What do extenders bring to the concrete mix?

by Tania Wannenburg

Adding extenders to the concrete mix offers several important advantages.

The practice of adding ground-granulated blast-furnace slag, fly-ash or silica fume to the concrete mix offers important advantages, according to Bryan Perrie, managing director of The Concrete Institute.

Apart from cost savings that result from extenders generally being cheaper than Portland cement, extenders improve impermeability and durability of hardened concrete and often enhance the properties of concrete in its fresh and hardened state. As most extenders are secondary products from other processes, their use also plays a role in reducing greenhouse gas emissions.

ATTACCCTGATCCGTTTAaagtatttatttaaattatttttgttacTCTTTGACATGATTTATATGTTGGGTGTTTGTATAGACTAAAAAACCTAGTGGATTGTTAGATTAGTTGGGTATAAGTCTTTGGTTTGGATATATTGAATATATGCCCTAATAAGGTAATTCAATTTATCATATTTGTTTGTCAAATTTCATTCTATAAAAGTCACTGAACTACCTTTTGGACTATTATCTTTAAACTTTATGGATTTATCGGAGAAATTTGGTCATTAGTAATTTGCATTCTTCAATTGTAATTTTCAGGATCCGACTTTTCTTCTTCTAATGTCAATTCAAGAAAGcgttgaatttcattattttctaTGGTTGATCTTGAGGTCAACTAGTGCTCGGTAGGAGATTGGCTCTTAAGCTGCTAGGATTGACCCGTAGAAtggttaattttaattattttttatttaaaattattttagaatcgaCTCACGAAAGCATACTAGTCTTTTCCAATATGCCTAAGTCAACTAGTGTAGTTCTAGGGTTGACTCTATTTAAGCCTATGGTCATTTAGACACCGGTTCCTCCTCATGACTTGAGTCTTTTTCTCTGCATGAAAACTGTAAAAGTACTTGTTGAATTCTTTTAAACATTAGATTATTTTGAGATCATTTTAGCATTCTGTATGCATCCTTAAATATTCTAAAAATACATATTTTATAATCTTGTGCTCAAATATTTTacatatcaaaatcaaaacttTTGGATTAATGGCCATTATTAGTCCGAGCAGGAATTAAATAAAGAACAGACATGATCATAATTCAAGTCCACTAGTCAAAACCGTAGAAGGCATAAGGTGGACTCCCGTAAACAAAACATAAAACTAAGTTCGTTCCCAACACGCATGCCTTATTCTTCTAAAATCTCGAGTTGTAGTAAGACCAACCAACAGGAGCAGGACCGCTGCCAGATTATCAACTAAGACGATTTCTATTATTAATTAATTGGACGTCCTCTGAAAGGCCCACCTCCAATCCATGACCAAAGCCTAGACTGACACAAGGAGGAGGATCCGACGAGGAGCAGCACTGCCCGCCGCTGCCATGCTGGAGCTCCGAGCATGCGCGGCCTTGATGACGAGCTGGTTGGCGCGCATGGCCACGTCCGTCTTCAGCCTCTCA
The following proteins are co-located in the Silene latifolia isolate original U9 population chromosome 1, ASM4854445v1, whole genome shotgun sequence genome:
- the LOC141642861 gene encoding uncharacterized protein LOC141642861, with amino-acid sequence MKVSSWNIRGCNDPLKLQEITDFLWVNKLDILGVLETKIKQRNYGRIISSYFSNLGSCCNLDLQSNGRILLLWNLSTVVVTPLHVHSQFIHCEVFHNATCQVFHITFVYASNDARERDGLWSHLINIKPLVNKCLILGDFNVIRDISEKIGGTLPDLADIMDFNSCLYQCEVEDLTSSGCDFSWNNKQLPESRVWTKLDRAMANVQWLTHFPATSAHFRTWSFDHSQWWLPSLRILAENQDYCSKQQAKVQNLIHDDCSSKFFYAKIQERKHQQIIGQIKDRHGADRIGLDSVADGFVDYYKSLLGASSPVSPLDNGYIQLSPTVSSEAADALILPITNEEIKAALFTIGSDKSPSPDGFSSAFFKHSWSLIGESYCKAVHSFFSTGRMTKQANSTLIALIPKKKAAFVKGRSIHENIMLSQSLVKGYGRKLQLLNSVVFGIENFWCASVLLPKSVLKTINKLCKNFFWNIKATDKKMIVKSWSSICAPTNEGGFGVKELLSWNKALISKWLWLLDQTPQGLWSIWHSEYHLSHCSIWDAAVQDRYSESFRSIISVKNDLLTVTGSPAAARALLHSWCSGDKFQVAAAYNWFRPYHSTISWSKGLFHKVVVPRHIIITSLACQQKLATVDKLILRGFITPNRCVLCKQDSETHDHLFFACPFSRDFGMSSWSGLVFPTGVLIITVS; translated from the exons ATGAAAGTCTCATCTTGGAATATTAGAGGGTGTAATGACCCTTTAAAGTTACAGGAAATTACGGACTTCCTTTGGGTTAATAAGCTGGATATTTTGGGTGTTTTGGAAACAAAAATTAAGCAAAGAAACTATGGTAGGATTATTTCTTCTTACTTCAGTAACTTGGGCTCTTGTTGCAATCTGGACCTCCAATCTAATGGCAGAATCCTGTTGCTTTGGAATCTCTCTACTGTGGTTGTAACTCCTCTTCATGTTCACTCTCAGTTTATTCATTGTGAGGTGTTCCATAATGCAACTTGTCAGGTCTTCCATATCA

Fine filler effect
“Cement extenders are less reactive than Portland cement,” notes Perrie. “This reduces the rate of early-age strength gain which affects the rate of heat development due to cementing reactions.

“Extremely fine extender particles act as nuclei for the formation of calcium silicate hydrate, which would otherwise form only on the cement grains. This brings about a denser and more homogeneous microstructure of the hardened cement paste and the aggregate-paste interfacial zones, resulting in improved strength and impermeability,” he explains.

He adds that concrete which contains an extender produces heat at a slower rate than similar concrete made with only Portland cement, which reduces the likelihood of thermal cracking.

“However, improvements to the properties of hardened concrete brought about by the use of extenders, can be fully realised only if the concrete is properly cured,” Perrie cautions.

The Concrete Institute
Tel: 011 315 0300
Website: www.theconcreteinstitute.org.za

You may also like